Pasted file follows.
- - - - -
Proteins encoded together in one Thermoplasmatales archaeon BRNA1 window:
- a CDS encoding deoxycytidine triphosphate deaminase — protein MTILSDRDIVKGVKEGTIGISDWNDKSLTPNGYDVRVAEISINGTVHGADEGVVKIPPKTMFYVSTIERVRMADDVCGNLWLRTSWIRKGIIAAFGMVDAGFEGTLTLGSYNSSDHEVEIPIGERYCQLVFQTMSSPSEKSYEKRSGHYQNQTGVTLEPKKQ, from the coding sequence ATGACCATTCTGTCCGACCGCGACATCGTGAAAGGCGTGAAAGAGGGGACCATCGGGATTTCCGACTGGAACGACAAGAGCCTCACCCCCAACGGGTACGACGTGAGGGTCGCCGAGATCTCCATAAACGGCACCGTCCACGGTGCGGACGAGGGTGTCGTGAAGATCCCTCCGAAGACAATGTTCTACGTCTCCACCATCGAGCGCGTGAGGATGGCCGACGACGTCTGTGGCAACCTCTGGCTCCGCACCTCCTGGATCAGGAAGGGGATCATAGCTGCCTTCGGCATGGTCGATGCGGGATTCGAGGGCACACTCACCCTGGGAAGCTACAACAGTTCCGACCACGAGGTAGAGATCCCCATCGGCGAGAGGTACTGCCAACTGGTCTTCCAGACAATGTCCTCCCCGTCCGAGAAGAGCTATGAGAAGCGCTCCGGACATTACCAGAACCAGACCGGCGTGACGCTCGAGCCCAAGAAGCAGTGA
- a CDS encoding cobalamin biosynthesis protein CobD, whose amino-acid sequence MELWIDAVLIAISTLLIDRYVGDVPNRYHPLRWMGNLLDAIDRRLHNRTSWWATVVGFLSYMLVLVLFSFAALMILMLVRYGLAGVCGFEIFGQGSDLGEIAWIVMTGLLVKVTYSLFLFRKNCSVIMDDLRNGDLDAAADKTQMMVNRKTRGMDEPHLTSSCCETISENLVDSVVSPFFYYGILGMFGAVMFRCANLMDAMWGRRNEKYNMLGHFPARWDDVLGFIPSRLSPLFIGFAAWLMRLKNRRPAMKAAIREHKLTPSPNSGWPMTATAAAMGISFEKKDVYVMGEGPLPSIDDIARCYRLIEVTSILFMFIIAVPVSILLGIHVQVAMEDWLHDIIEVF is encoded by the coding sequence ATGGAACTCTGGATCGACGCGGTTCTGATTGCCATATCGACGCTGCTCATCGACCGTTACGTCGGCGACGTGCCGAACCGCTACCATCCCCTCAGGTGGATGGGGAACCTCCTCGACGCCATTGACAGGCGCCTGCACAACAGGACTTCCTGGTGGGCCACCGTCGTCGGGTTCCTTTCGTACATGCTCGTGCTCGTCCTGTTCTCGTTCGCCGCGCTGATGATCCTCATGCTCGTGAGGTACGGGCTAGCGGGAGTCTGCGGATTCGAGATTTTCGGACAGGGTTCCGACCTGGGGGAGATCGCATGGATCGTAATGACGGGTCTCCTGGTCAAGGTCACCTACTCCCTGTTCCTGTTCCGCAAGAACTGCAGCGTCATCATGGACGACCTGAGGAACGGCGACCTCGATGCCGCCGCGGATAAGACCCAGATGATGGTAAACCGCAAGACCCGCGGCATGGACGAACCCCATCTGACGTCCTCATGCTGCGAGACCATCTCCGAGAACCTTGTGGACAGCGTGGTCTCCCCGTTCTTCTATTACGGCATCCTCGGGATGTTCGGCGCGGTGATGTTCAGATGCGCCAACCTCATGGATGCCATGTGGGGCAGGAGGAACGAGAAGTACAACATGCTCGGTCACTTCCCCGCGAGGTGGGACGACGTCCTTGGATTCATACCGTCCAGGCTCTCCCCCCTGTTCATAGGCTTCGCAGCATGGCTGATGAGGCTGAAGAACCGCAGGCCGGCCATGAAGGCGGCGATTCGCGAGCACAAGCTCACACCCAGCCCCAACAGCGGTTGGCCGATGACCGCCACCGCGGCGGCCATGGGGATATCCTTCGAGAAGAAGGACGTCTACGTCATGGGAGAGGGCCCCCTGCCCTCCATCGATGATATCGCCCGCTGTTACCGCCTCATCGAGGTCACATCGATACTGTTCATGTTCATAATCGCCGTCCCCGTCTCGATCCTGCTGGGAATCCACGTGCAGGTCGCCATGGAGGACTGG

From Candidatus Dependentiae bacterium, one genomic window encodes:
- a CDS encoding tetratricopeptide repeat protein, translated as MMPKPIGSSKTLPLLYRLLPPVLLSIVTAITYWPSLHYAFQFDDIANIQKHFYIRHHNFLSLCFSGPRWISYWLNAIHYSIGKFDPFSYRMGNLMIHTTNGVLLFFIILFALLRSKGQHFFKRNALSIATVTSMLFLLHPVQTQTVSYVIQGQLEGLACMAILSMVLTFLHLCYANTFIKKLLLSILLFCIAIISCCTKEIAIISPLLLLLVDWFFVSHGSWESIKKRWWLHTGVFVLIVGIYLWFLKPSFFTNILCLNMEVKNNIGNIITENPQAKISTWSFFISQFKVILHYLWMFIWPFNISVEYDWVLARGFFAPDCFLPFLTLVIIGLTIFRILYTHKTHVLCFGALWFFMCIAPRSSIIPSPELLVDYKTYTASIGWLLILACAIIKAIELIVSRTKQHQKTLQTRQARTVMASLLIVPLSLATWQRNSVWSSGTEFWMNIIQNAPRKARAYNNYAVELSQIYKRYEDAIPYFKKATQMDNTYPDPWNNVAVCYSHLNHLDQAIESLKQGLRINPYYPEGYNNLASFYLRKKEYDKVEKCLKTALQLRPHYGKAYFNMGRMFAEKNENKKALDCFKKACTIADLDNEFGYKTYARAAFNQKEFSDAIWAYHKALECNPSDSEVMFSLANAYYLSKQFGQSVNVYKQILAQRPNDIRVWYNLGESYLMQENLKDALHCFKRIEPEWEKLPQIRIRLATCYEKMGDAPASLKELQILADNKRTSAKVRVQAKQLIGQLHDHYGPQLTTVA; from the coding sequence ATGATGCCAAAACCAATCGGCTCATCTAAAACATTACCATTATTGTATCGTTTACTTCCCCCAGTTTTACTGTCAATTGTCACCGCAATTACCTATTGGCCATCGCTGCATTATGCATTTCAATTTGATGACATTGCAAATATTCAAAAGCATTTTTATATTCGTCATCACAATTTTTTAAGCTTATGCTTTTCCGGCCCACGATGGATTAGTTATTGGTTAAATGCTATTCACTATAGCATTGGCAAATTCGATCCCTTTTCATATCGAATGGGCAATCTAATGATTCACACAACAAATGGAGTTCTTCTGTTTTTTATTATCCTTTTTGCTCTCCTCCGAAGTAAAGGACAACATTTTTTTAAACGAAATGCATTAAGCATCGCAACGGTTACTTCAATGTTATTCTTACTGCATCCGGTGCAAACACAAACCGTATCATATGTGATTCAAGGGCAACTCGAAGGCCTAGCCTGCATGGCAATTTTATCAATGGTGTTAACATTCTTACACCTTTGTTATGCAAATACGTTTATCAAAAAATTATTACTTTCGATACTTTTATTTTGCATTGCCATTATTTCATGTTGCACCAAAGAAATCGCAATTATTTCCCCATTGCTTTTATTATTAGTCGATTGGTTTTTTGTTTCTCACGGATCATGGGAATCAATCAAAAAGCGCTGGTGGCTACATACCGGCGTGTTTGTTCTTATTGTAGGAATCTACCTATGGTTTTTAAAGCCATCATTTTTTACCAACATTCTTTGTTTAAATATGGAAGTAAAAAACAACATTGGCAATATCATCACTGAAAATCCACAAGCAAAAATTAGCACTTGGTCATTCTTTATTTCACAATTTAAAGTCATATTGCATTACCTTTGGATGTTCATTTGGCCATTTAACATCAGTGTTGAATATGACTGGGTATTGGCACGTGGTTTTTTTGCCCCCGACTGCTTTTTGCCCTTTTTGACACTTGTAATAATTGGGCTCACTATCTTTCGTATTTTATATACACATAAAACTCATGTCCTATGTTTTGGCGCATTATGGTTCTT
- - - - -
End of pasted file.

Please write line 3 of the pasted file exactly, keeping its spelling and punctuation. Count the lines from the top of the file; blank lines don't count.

- a CDS encoding cobalamin biosynthesis protein CobD, whose amino-acid sequence MELWIDAVLIAISTLLIDRYVGDVPNRYHPLRWMGNLLDAIDRRLHNRTSWWATVVGFLSYMLVLVLFSFAALMILMLVRYGLAGVCGFEIFGQGSDLGEIAWIVMTGLLVKVTYSLFLFRKNCSVIMDDLRNGDLDAAADKTQMMVNRKTRGMDEPHLTSSCCETISENLVDSVVSPFFYYGILGMFGAVMFRCANLMDAMWGRRNEKYNMLGHFPARWDDVLGFIPSRLSPLFIGFAAWLMRLKNRRPAMKAAIREHKLTPSPNSGWPMTATAAAMGISFEKKDVYVMGEGPLPSIDDIARCYRLIEVTSILFMFIIAVPVSILLGIHVQVAMEDWLHDIIEVF is encoded by the coding sequence ATGGAACTCTGGATCGACGCGGTTCTGATTGCCATATCGACGCTGCTCATCGACCGTTACGTCGGCGACGTGCCGAACCGCTACCATCCCCTCAGGTGGATGGGGAACCTCCTCGACGCCATTGACAGGCGCCTGCACAACAGGACTTCCTGGTGGGCCACCGTCGTCGGGTTCCTTTCGTACATGCTCGTGCTCGTCCTGTTCTCGTTCGCCGCGCTGATGATCCTCATGCTCGTGAGGTACGGGCTAGCGGGAGTCTGCGGATTCGAGATTTTCGGACAGGGTTCCGACCTGGGGGAGATCGCATGGATCGTAATGACGGGTCTCCTGGTCAAGGTCACCTACTCCCTGTTCCTGTTCCGCAAGAACTGCAGCGTCATCATGGACGACCTGAGGAACGGCGACCTCGATGCCGCCGCGGATAAGACCCAGATGATGGTAAACCGCAAGACCCGCGGCATGGACGAACCCCATCTGACGTCCTCATGCTGCGAGACCATCTCCGAGAACCTTGTGGACAGCGTGGTCTCCCCGTTCTTCTATTACGGCATCCTCGGGATGTTCGGCGCGGTGATGTTCAGATGCGCCAACCTCATGGATGCCATGTGGGGCAGGAGGAACGAGAAGTACAACATGCTCGGTCACTTCCCCGCGAGGTGGGACGACGTCCTTGGATTCATACCGTCCAGGCTCTCCCCCCTGTTCATAGGCTTCGCAGCATGGCTGATGAGGCTGAAGAACCGCAGGCCGGCCATGAAGGCGGCGATTCGCGAGCACAAGCTCACACCCAGCCCCAACAGCGGTTGGCCGATGACCGCCACCGCGGCGGCCATGGGGATATCCTTCGAGAAGAAGGACGTCTACGTCATGGGAGAGGGCCCCCTGCCCTCCATCGATGATATCGCCCGCTGTTACCGCCTCATCGAGGTCACATCGATACTGTTCATGTTCATAATCGCCGTCCCCGTCTCGATCCTGCTGGGAATCCACGTGCAGGTCGCCATGGAGGACTGG